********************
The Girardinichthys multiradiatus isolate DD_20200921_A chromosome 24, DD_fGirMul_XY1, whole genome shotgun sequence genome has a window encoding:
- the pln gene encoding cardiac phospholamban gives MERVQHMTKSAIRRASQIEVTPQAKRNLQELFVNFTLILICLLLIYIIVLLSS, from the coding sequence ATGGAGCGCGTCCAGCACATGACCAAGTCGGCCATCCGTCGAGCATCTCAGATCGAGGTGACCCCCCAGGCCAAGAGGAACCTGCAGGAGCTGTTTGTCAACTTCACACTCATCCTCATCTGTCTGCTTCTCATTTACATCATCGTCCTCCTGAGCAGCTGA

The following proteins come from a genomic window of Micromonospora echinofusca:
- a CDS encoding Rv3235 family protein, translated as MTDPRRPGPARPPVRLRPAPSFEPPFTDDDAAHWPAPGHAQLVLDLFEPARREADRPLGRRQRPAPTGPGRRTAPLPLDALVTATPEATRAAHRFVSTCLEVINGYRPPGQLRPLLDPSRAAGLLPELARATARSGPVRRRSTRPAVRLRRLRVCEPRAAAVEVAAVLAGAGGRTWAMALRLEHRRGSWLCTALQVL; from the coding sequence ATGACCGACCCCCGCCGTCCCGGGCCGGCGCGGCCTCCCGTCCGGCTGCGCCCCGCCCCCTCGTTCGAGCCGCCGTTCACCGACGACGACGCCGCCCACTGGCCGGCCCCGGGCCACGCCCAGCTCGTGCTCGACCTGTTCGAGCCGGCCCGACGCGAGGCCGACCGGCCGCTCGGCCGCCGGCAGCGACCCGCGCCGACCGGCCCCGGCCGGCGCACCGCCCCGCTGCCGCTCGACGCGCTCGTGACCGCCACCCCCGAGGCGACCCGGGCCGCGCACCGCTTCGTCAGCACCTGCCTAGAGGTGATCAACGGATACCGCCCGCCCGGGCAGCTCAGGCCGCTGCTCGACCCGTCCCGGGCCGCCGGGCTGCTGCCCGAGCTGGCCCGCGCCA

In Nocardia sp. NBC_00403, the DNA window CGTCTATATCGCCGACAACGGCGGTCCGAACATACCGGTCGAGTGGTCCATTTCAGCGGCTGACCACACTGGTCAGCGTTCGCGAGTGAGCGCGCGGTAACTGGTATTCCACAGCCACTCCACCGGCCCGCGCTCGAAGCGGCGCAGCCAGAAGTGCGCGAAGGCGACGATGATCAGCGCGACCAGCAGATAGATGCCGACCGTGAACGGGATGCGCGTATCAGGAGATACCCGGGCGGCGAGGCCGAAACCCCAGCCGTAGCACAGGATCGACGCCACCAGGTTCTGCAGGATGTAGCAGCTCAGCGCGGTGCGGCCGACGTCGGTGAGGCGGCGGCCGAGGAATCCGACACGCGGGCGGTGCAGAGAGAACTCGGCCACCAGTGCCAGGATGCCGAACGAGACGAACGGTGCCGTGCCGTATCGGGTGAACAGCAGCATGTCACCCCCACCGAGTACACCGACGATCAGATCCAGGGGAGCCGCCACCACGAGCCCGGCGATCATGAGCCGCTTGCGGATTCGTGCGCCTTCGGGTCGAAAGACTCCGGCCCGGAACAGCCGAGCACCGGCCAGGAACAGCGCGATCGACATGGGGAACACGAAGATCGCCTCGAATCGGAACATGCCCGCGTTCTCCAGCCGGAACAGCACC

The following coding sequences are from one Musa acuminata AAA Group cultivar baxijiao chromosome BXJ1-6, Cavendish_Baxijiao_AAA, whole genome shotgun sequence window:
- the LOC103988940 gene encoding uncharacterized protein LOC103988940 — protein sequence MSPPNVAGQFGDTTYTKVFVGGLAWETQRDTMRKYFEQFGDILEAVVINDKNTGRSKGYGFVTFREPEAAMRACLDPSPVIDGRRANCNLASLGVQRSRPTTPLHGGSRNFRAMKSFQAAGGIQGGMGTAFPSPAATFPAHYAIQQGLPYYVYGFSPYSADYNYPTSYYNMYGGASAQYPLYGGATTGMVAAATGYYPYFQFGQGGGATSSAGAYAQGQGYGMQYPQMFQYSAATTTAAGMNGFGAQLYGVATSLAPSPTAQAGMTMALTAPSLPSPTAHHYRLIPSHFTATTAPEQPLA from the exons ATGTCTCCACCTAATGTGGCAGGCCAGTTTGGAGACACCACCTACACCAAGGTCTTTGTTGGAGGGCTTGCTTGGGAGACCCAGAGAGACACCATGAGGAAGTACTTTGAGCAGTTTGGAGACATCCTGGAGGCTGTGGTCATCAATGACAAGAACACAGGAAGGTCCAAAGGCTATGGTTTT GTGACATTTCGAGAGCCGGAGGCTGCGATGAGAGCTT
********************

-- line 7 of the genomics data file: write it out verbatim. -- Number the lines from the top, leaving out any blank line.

- the LOC103988940 gene encoding uncharacterized protein LOC103988940 — protein sequence MSPPNVAGQFGDTTYTKVFVGGLAWETQRDTMRKYFEQFGDILEAVVINDKNTGRSKGYGFVTFREPEAAMRACLDPSPVIDGRRANCNLASLGVQRSRPTTPLHGGSRNFRAMKSFQAAGGIQGGMGTAFPSPAATFPAHYAIQQGLPYYVYGFSPYSADYNYPTSYYNMYGGASAQYPLYGGATTGMVAAATGYYPYFQFGQGGGATSSAGAYAQGQGYGMQYPQMFQYSAATTTAAGMNGFGAQLYGVATSLAPSPTAQAGMTMALTAPSLPSPTAHHYRLIPSHFTATTAPEQPLA from the exons ATGTCTCCACCTAATGTGGCAGGCCAGTTTGGAGACACCACCTACACCAAGGTCTTTGTTGGAGGGCTTGCTTGGGAGACCCAGAGAGACACCATGAGGAAGTACTTTGAGCAGTTTGGAGACATCCTGGAGGCTGTGGTCATCAATGACAAGAACACAGGAAGGTCCAAAGGCTATGGTTTT GTGACATTTCGAGAGCCGGAGGCTGCGATGAGAGCTT